Is the Federalist trying to wean the base away from “Stop The Steal”?

When Trump’s interests diverge from the Republican party’s, where does right-wing media land? The Federalist, at least, is tipping its hand: they land with the Republican party. Recently, while Trump is still pumping out messages about overturning the 2020 election, the Federalist has run two articles with headlines that start with “The 2020 election wasn’t stolen.”

Sure enough, they each go on to say that while the election wasn’t stolen, per se, it was “bought”, or “vandalized”—or “rigged” in the title of Federalist editor Mollie Hemingway’s new book. But in import, that is a world away from Trump’s “stolen” formulation. In Trump’s own words, if “a thief robs a jewelry store of all of its diamonds…the diamonds must be returned.” This follows straightforwardly from the meaning of theft. Thus, reinstating him as President is the only remedy.

However, the Federalist’s message is more subtle. “Rigged” can mean that they claim the playing field itself was tilted or that their side faced undue headwinds. At best, one can remedy the situation for the future but one has to move on.

I’m guessing that that is exactly what the Federalist would like its readership to do—move on from 2020.

Diamonds

This comes as grievance about 2020 threatens to hurt turnout for Republicans in 2022 and the next Presidential election. Trump himself laid out his marker in a recent statement: that if the 2020 election is not “solved”, Republicans should desist from voting in 2022/2024.

It may sound like hyperbole from a man desperate to regain the shield from the law that the Presidency gave him. But his words have an impact. It’s quite possible that suspicions over fraud in 2020 discouraged Republican voters in the Georgia Senate Runoff election in 2021, leading to defeat for both Republicans.

Even today, a year after the 2020 election, Republican voters are embittered over what they see as “proven” fraud in 2020—to the point where on MAGA forums, talk of future elections brings forth a chorus of disenchantment with the very idea of voting itself, when, in their view, fraud was so widespread as to make their votes irrelevant.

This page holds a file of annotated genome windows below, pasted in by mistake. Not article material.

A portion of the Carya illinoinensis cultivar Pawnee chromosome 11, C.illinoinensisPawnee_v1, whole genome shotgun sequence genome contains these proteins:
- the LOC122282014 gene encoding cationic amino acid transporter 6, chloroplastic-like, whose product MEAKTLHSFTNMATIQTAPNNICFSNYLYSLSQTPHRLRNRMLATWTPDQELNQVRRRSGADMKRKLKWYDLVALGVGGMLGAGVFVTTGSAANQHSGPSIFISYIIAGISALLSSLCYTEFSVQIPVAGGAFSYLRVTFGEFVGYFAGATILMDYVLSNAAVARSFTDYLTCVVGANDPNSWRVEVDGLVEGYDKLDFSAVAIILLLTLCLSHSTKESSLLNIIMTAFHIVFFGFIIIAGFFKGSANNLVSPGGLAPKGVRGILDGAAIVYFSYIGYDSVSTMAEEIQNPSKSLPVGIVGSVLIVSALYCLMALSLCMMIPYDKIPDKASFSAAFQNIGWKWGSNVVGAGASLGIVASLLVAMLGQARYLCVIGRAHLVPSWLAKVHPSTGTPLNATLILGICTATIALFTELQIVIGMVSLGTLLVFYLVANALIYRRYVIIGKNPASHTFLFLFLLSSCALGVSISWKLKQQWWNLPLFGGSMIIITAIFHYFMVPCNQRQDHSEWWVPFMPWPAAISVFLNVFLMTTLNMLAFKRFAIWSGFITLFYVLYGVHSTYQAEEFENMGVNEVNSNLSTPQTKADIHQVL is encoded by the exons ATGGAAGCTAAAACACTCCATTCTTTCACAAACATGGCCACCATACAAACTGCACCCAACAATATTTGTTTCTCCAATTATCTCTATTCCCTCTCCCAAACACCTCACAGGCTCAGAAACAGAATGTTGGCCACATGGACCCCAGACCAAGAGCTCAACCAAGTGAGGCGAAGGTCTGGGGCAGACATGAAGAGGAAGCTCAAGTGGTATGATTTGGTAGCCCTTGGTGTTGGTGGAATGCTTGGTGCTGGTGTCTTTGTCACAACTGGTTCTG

You see this sentiment on QAnon channels on Telegram:

…on the [.]win forums that inherited the famous The_Donald subreddit’s users:

…and on Gab.

Alarm

While these are just anecdotes, an internal survey conducted by Republican strategists in Marjorie Taylor Greene’s district found that around 10% of Republican voters would stay home if the 2020 election wasn’t audited to their satisfaction. Clearly, this has spread alarm among Republicans. It prompted Greene to tweet out a thread warning the base that while they push the audits of 2020, they must not forget to “VOTE!” As a side note, she indirectly called Trump a grifter:

Even Byron York of the Washington Examiner, who normally does not let any daylight pass between his own positions and Trump’s, has an article out calling Trump’s focus on 2020 “boring”:

Putting aside the question of whether Trump should or should not run again, the greatest threat to his chances is his own obsession with the processes of the 2020 election and his apparently irresistible urge to bombard audiences — anyone, actually — with long diatribes about the results. To be more than a grievance candidate, Trump needs to move beyond that.

Byron York: “Trump’s choice: build a 2024 campaign or become a 2020 bore